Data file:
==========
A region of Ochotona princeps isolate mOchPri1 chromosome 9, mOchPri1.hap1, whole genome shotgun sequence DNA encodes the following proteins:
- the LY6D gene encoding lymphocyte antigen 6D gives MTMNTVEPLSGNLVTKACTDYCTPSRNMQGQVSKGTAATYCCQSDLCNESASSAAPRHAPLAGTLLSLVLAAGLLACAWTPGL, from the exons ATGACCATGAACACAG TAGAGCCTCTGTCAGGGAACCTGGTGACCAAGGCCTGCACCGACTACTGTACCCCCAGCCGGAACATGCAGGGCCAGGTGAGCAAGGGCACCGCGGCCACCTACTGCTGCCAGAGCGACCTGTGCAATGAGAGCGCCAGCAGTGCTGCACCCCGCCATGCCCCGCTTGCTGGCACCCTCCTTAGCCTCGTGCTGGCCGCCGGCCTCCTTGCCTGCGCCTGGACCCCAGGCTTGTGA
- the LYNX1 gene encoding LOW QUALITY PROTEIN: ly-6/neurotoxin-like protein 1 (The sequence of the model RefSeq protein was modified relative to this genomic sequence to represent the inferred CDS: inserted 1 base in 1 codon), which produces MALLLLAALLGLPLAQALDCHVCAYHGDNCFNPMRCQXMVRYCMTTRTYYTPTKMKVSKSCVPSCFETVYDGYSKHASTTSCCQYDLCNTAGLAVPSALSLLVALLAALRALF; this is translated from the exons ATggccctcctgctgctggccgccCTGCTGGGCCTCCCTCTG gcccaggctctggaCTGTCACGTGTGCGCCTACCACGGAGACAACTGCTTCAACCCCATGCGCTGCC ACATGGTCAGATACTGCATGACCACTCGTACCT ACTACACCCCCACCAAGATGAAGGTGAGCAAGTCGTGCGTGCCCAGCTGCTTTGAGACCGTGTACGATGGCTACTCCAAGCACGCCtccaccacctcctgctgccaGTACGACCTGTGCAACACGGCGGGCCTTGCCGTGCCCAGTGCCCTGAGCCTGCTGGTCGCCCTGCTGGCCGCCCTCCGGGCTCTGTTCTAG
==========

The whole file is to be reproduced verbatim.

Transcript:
A region of Ochotona princeps isolate mOchPri1 chromosome 9, mOchPri1.hap1, whole genome shotgun sequence DNA encodes the following proteins:
- the LY6D gene encoding lymphocyte antigen 6D gives MTMNTVEPLSGNLVTKACTDYCTPSRNMQGQVSKGTAATYCCQSDLCNESASSAAPRHAPLAGTLLSLVLAAGLLACAWTPGL, from the exons ATGACCATGAACACAG TAGAGCCTCTGTCAGGGAACCTGGTGACCAAGGCCTGCACCGACTACTGTACCCCCAGCCGGAACATGCAGGGCCAGGTGAGCAAGGGCACCGCGGCCACCTACTGCTGCCAGAGCGACCTGTGCAATGAGAGCGCCAGCAGTGCTGCACCCCGCCATGCCCCGCTTGCTGGCACCCTCCTTAGCCTCGTGCTGGCCGCCGGCCTCCTTGCCTGCGCCTGGACCCCAGGCTTGTGA
- the LYNX1 gene encoding LOW QUALITY PROTEIN: ly-6/neurotoxin-like protein 1 (The sequence of the model RefSeq protein was modified relative to this genomic sequence to represent the inferred CDS: inserted 1 base in 1 codon), which produces MALLLLAALLGLPLAQALDCHVCAYHGDNCFNPMRCQXMVRYCMTTRTYYTPTKMKVSKSCVPSCFETVYDGYSKHASTTSCCQYDLCNTAGLAVPSALSLLVALLAALRALF; this is translated from the exons ATggccctcctgctgctggccgccCTGCTGGGCCTCCCTCTG gcccaggctctggaCTGTCACGTGTGCGCCTACCACGGAGACAACTGCTTCAACCCCATGCGCTGCC ACATGGTCAGATACTGCATGACCACTCGTACCT ACTACACCCCCACCAAGATGAAGGTGAGCAAGTCGTGCGTGCCCAGCTGCTTTGAGACCGTGTACGATGGCTACTCCAAGCACGCCtccaccacctcctgctgccaGTACGACCTGTGCAACACGGCGGGCCTTGCCGTGCCCAGTGCCCTGAGCCTGCTGGTCGCCCTGCTGGCCGCCCTCCGGGCTCTGTTCTAG